To some degree, Wall Street economists and strategists are tasked with telling the future. Predictions are often based on historical research and analysis, and their firms (and clients) hope they're on the mark.
But according to Deutsche Bank's chief international economist, Torsten Slok, forecasts for one of the economy's benchmark measurements, the rate on the 10-year Treasury note, have been "consistently wrong" and too optimistic for the last decade and a half.
In fact, according to Slok's measurement — analyzing the responses to the Federal Reserve's quarterly Survey of Professional Forecasters versus the actual 10-year rate — the average 12-month forecast error since 2003 has been 60 basis points too high.
"Trends have gone down in long-term interest rates. The 10-year rate has continuously been undershooting what predictions were from the Street. So basically, Wall Street has been too optimistic on what interest rates will do," Slok said Friday on CNBC's "Trading Nation."
The 10-year Treasury yield on Monday ticked down near its postelection low around 2.12 percent; the latest 12-month forecast (for the second quarter of this year) according to the Survey of Professional Forecasters, published by the Philadelphia Fed, is 2.9 percent.
Slok acknowledged that he is among the community magnified in these results. He offered one cause of misforecasting as the Street taking its cues from the Federal Reserve.
"Well, our excuse is that the Fed, in particular, for the last eight or nine years since the crisis has also been too optimistic. So maybe we've been taking our guidance from them. But the bottom line remains that the optimism has been there, and the whole economics profession has just not been very good at predicting what interest rates will do," he said.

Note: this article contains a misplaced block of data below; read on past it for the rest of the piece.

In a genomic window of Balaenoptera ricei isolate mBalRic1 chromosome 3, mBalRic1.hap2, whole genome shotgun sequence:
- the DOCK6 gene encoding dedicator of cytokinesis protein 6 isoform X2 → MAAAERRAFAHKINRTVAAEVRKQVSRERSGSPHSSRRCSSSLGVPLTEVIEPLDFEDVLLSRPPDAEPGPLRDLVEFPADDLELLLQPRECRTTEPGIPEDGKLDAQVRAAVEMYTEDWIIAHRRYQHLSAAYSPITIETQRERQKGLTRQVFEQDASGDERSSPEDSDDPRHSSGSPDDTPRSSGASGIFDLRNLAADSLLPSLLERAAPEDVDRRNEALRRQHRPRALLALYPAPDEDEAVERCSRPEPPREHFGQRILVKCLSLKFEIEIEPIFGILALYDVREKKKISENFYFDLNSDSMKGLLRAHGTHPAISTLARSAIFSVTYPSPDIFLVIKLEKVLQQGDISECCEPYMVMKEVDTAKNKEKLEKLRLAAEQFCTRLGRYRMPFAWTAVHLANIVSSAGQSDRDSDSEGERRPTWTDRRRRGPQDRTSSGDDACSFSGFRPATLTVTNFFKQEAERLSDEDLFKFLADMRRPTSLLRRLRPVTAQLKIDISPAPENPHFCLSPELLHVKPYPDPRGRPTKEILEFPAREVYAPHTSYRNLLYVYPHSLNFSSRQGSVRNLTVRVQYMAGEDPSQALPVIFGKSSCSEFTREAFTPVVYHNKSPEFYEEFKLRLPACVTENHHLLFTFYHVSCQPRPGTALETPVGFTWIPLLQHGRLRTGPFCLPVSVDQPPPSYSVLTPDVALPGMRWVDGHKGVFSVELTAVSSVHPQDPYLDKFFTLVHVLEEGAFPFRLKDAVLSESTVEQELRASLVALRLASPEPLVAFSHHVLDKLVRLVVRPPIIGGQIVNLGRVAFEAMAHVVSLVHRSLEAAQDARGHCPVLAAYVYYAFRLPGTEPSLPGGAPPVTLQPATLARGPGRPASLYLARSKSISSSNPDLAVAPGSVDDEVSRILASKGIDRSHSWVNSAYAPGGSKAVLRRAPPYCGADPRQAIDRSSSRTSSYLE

One cause of declining rates continuing to fall over the years is that the models utilized by the Fed and Wall Street have "been very focused on the U.S.," Slok said, whereas over the last few years, stimulative monetary policies from the European Central Bank and the Bank of Japan have played a crucial role in holding interest rates down.
"The very critical thing to understand about rates — also where we stand today — is that they have been very critically driven by developments in the rest of the world. And, given that the rest of the world has had a weak recovery, they've had low interest rates," he said.
Slok added: "This has been a significant flow of money, a tsunami of money has been coming from the rest of the world to the U.S., in particular U.S. fixed income, and that has been suppressing U.S. yields for quite some time now."
The central bank last raised its federal funds target rate earlier this month, with an increase of one quarter of a point. The hike was the second announced this year. While the 10-year note yield has fallen, equities have risen to all-time highs this year, appearing to give mixed messages about the health of the economy.
"From a pure economic perspective, what we really are waiting for is inflation. The Fed has been saying for a while now that they want to raise rates. And, the Fed is clearly saying they want to raise rates a lot faster than what the market believes," Slok said Friday.